There is a freeware package called Darik's Boot and Nuke (aka, DBAN) that you can find via Google. This will clear a hard drive of data using a 3-pass method that will clear your personal data from the disk. Once you copy the software to a CD, then just put the CD into the CD drive and follow the directions. Then take the hardware to a recycling center. There is a good one in Columbia called "A Better Way Recycling". You can also donate 2 items per day at any local Best Buy. Also, most local communities/towns have once or twice per year an electronics recycling day where you can bring electronic equipment to discard/recycle. Look on your county and/or local government's web-site and you'll probably find either the advertisement for the last one or the next one.

I have no idea what you are talking about - but it sounds great!

The old tried and true. Take a box and pack up anything that you have not worn in 6 months. Put the box in the corner of your room or in the bottom of your closet. If you need/want something in that box during that time, take it out. At the end of the second 6 months, anything left in the box gets donated. This works for those of us packrats who hate to get rid of things. It helped make it obvious to me that after a year that I really didn't need/want those things. Actually it was closer to 16 months because I just waited for the next donation group to call saying "We will have a truck in your you have anything to donate?" and I just put it out on the front porch and they took it away.

I love this suggestion! I'm going to try it myself! And my professional organizer friends always tell me - every time a non profit calls to say they are in your area - always agree to put out a few bags. Keep a spot in your basement or attic or in a closet where you always keep a bag going of stuff you don't want. Get a bad birthday gift or useless hostess gift? Pop it right in there before it clutters up your life.

Lower end price-wise: Ikea has a large sectional called the Karlstad. Higher end: We got a custom made one at Bassett which we love. We were able to customize the size of the pieces to make it fit the space and had a wide selection of level of padding, size (which included the size of the seat and the size of the back support), material.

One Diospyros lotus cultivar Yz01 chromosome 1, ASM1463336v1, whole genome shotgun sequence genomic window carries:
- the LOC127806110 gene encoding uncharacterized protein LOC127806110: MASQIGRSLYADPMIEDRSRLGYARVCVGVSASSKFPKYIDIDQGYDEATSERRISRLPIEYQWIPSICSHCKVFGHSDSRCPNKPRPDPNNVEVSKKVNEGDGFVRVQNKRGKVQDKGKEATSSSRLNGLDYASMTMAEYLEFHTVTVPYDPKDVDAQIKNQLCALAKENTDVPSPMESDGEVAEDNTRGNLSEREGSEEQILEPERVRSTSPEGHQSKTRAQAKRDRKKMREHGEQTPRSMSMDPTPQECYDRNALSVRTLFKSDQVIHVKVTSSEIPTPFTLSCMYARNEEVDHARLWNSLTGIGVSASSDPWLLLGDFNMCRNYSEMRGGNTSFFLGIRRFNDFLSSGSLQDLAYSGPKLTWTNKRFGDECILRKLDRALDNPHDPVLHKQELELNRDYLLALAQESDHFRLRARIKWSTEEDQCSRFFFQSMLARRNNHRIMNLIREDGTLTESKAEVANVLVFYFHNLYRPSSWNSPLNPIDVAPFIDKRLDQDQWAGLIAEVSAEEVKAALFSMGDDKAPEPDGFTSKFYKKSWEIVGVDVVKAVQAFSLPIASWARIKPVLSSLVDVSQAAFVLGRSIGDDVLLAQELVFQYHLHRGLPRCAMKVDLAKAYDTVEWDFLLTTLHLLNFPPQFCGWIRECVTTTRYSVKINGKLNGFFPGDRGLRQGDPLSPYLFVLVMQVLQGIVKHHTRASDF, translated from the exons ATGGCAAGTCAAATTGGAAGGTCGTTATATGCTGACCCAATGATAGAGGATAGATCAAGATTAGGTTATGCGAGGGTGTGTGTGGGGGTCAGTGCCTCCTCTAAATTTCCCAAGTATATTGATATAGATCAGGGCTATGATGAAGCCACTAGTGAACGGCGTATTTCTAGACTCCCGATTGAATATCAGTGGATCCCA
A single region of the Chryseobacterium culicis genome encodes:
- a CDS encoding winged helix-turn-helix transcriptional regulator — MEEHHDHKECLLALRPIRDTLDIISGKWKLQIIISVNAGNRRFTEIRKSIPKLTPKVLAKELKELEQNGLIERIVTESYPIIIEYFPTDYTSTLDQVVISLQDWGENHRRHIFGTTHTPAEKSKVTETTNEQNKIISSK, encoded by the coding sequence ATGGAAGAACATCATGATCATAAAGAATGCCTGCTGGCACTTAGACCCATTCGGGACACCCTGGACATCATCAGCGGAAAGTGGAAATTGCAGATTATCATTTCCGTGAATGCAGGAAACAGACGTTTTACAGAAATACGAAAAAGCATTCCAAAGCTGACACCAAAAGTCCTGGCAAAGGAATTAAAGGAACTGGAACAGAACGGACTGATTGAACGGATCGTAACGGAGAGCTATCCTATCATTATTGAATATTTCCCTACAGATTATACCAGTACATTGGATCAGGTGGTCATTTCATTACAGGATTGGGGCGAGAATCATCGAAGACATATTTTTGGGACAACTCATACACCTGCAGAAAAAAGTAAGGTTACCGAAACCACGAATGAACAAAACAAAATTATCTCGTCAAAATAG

I'm going to look this one up. Thanks.

I remind myself that someone should be appreciating it. It's a waste to sit in my closet unused. It's disrespectful to the item and those who made it to keep it unappreciated. I envision someone really appreciating it and giving it purpose and then it's easier to get rid of it.

Good visualization tip. Go for it.

Love Looney & Sons over in Merrifield. They've done several chairs and completely rerfurbed two antique sofas for me.

Love their name...

For the poster who asked about donating books, I would also recommend Books for America. I've donated books to them several times, and if you have enough, they will come and pick them up.

Yes. They are good.

Another option is to donate them to the Claude Moore Colonial Farm in McLean, VA. What they can't sell in their fundraising book sales, they donate to an organization that ships them overseas. They are willing to take books that no one else wants like those old college tomes!

Wow. Amazing. Good resource. Thanks.

Not really on today's topic, but I have a 100 + year old victorian living room with a straight wall -baywindow and straight wall - would a sectional sofa look strange?

Really difficult to say without seeing the space. But I think it could work, it just depends on the size of the room and the size, style and shape of the sectional.

Good morning! I'd bet that my six-year-old daughter has more toys in the house right now than I had in my entire childhood. Her style of play is to get everything out and make up a game with all of the toys--Barbies vs. Knights vs. Dinosaurs vs. horses vs. Star Wars vs. Thomas Trains. The biggest issue we have is getting everything put away. Do you have any organization tips for the kid who doesn't feel like she's playing unless everything is out? We've tried rotating toys but they all seem to get back out eventually.